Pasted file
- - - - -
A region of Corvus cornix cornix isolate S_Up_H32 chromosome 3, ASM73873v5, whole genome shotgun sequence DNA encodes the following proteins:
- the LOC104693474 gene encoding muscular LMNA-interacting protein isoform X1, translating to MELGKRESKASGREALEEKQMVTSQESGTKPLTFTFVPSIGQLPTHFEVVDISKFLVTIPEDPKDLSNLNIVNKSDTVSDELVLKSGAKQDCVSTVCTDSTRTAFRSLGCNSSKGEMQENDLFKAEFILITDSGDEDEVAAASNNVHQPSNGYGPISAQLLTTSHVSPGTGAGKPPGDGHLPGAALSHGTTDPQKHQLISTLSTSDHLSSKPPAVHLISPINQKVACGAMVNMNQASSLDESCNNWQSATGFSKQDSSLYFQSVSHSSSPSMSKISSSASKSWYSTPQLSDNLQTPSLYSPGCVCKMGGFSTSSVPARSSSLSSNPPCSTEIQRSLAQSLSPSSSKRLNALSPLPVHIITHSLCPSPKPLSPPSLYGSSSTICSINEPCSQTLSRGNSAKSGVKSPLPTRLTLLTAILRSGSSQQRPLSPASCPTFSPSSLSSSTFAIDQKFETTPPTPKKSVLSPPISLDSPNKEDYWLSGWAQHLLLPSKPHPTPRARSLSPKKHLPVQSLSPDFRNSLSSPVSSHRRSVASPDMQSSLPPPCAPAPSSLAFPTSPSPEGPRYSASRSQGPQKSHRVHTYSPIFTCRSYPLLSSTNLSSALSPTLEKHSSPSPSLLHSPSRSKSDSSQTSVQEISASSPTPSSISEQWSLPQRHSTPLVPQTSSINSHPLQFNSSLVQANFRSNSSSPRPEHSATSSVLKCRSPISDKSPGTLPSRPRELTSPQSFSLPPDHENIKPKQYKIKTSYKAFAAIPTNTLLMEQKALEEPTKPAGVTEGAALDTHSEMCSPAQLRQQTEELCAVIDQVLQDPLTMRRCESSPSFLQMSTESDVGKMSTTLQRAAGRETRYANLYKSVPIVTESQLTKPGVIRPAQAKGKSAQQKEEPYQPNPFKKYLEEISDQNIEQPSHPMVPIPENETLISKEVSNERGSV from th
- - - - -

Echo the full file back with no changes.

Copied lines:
A region of Corvus cornix cornix isolate S_Up_H32 chromosome 3, ASM73873v5, whole genome shotgun sequence DNA encodes the following proteins:
- the LOC104693474 gene encoding muscular LMNA-interacting protein isoform X1, translating to MELGKRESKASGREALEEKQMVTSQESGTKPLTFTFVPSIGQLPTHFEVVDISKFLVTIPEDPKDLSNLNIVNKSDTVSDELVLKSGAKQDCVSTVCTDSTRTAFRSLGCNSSKGEMQENDLFKAEFILITDSGDEDEVAAASNNVHQPSNGYGPISAQLLTTSHVSPGTGAGKPPGDGHLPGAALSHGTTDPQKHQLISTLSTSDHLSSKPPAVHLISPINQKVACGAMVNMNQASSLDESCNNWQSATGFSKQDSSLYFQSVSHSSSPSMSKISSSASKSWYSTPQLSDNLQTPSLYSPGCVCKMGGFSTSSVPARSSSLSSNPPCSTEIQRSLAQSLSPSSSKRLNALSPLPVHIITHSLCPSPKPLSPPSLYGSSSTICSINEPCSQTLSRGNSAKSGVKSPLPTRLTLLTAILRSGSSQQRPLSPASCPTFSPSSLSSSTFAIDQKFETTPPTPKKSVLSPPISLDSPNKEDYWLSGWAQHLLLPSKPHPTPRARSLSPKKHLPVQSLSPDFRNSLSSPVSSHRRSVASPDMQSSLPPPCAPAPSSLAFPTSPSPEGPRYSASRSQGPQKSHRVHTYSPIFTCRSYPLLSSTNLSSALSPTLEKHSSPSPSLLHSPSRSKSDSSQTSVQEISASSPTPSSISEQWSLPQRHSTPLVPQTSSINSHPLQFNSSLVQANFRSNSSSPRPEHSATSSVLKCRSPISDKSPGTLPSRPRELTSPQSFSLPPDHENIKPKQYKIKTSYKAFAAIPTNTLLMEQKALEEPTKPAGVTEGAALDTHSEMCSPAQLRQQTEELCAVIDQVLQDPLTMRRCESSPSFLQMSTESDVGKMSTTLQRAAGRETRYANLYKSVPIVTESQLTKPGVIRPAQAKGKSAQQKEEPYQPNPFKKYLEEISDQNIEQPSHPMVPIPENETLISKEVSNERGSV from th